Throughout The Lord of the Rings, we learn the Elves’ time in Middle Earth is coming to an end, and they are leaving for the “Valinor.”
Also called “The Undying Lands,” Valinor is a large island continent west of MIddle Earth where beings like the Elves, Maiar, and Valar live.
Traditionally, mortal races, such as Men, Dwarves, and Hobbits, are not allowed to enter Valinor. However, at the end of The War of the Ring, we see Bilbo and Frodo depart Middle Earth for the Valinor in a bittersweet ending to the story.
Later, they were even joined by Sam and Gimli, who were both also given special permission to travel there.
This all raises many questions regarding the Valinor, the nature of the Elves, and which beings are or are not allowed in the Valinor. Below, we’ll answer all of your burning questions.
Why Do the Elves Leave Middle Earth?
Elves left Middle Earth to go back to their spiritual homeland of Valinor because the Valar were spiritually summoning them. Elves living in Arda are intrinsically linked to the world and are born with an innate compulsion to live in Valinor. Going back to Valinor is considered the ultimate destiny of all Elves.
When Elves die, they don’t die forever, but their soul, or fëa, returns to the Halls of Mandos in Aman. After a period of waiting, their souls are reincarnated in their physical bodies within the Undying Lands.
Elves that are reborn this way can choose to stay in Valinor, but some are known to have returned to Middle Earth once again. However, unlike the other mortal races, they can never truly leave Arda and continuously reincarnate back into the World.
Throughout Tolkien’s writings, it’s implied that magic is slowly fading from the World. As beings that are intrinsically linked with the fate of Arda, that’s why Elves’ souls are also slowly fading alongside Middle Earth.
Outside of the Undying Lands, Elves also experience the world changing around them while they remain mostly the same. This naturally causes a sense of melancholy after many years and is one of the reasons why many Elves envy the Gift of Men, or mortality.
Returning to the Undying Lands is a more natural way for the Elves to exist because it is like a paradise where nothing fades away. Here, they can also live among the Valar and the Maiar, which would be similar to living among their deities.
Many Elves also decided to start returning to Valinor when Manwe revoked the ban against them after the War of Wrath. This is especially true of the Noldor, many of whom have lived in Valinor long ago.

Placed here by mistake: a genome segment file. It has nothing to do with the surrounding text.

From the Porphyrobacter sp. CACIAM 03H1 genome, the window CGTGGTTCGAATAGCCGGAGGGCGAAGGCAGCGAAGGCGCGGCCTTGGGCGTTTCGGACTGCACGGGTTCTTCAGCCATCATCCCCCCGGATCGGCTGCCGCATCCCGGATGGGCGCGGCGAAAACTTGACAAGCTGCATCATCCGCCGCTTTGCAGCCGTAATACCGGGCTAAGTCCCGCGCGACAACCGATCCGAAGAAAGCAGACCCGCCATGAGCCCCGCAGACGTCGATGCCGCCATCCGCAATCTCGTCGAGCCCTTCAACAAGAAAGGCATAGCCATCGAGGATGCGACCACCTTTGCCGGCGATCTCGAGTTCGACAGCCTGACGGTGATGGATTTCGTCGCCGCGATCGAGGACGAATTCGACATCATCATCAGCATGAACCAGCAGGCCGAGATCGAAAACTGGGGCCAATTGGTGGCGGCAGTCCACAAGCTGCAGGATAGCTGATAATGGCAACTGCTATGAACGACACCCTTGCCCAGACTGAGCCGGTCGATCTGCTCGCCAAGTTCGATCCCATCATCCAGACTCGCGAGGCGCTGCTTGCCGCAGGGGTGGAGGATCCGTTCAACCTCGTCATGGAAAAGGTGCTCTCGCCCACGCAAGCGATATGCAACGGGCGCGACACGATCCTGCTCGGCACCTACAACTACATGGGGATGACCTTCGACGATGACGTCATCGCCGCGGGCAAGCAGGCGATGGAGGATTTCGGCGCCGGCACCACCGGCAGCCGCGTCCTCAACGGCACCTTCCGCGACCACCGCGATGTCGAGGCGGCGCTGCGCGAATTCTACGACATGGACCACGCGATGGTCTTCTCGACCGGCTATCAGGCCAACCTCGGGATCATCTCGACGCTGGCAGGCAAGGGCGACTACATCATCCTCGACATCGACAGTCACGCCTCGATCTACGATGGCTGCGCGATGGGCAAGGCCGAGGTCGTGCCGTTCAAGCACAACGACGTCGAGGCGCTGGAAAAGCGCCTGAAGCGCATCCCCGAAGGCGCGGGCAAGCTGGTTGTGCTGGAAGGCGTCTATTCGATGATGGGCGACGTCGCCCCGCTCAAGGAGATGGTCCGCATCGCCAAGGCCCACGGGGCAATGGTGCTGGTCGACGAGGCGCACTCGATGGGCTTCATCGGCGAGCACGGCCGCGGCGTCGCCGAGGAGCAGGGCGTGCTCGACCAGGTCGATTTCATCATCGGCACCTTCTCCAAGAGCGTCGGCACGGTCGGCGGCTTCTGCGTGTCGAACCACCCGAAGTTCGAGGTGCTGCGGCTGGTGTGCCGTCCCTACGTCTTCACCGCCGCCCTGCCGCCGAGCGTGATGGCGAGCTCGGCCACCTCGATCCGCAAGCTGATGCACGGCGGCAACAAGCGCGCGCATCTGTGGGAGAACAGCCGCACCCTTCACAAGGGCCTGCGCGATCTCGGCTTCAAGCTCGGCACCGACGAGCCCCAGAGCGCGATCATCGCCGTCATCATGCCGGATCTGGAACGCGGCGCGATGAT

One of the Silmarils had already been returned to Valinor, and the other two were lost forever, so the Noldor had no more reason to pursue their oath.
With the destruction of the One Ring, the Three Elven Rings would also start losing their power. These rings were able to prevent the fading effect, which is why ring bearers, like Galadriel, also decided to return to Valinor.
Do all the Elves Leave Middle Earth?
We don’t know whether all Elves eventually choose to leave Middle Earth and return to Valinor. However, many Elves do choose to remain in Middle Earth for the time being at the end of the War of the Rings.
Elrond, for example, chose to stay in Rivendell with his sons for a time because they did not feel ready to leave Middle Earth. He could use the little remaining power in his Ring to preserve himself and Rivendell for a while longer.
Galadriel stayed in Middle Earth long enough to witness Arwen and Aragorn’s marriage before departing for Valinor.
Many of the Elves to the east of Middle Earth, such as those living in Lorien, also chose to remain in Middle Earth for the time being. However, we can assume that most, if not all, will eventually travel to Valinor before they completely fade away.
Also read: 11 Most Powerful Elves in Middle Earth
Why did the Elves leave the Undying Lands and come to Middle Earth?
Elves were free to choose whether they want to leave or return to Valinor. Many Elves left Valinor Lands during the Flight of the Noldor to get revenge against Melkor in Middle Earth and retrieve the Simarils he stole.
Fëanor crafted the Simarils to contain the essence of the very Two Trees of Valinor. However, after destroying the trees, Melkor also stole the Silmarils and slew Finwë, the High King of the Noldor.
This led Fëanor and many other Noldor Oath of the Sons of Fëanor that they would wage war against any being who kept the Silmarils from them.
Fëanor and most of the Noldor left the Undying Lands to pursue Melkor, whom they named Morgoth (“Black Enemy”), to recover the gems and exact vengeance.
On their way, the Noldor committed the first of two Kinslayings, during which they attacked the Elves of Alqualondë to take their ships. This led to the Exile of the Noldor, during which many were banned from returning to Valinor.
It’s worth noting that there are Elves who never set foot in Valinor, having always resided in Middle Earth. The Úmanyar and Moriquendi were those that did not follow the Valar to Valinor after the awakening of the Elves, unlike the Calaquendi.
Below is The Rings of Power prologue clip which explains why the elves left Valinor:
Why Did Frodo, Bilbo, Sam, Gimli, and Gandalf Go To Valinor?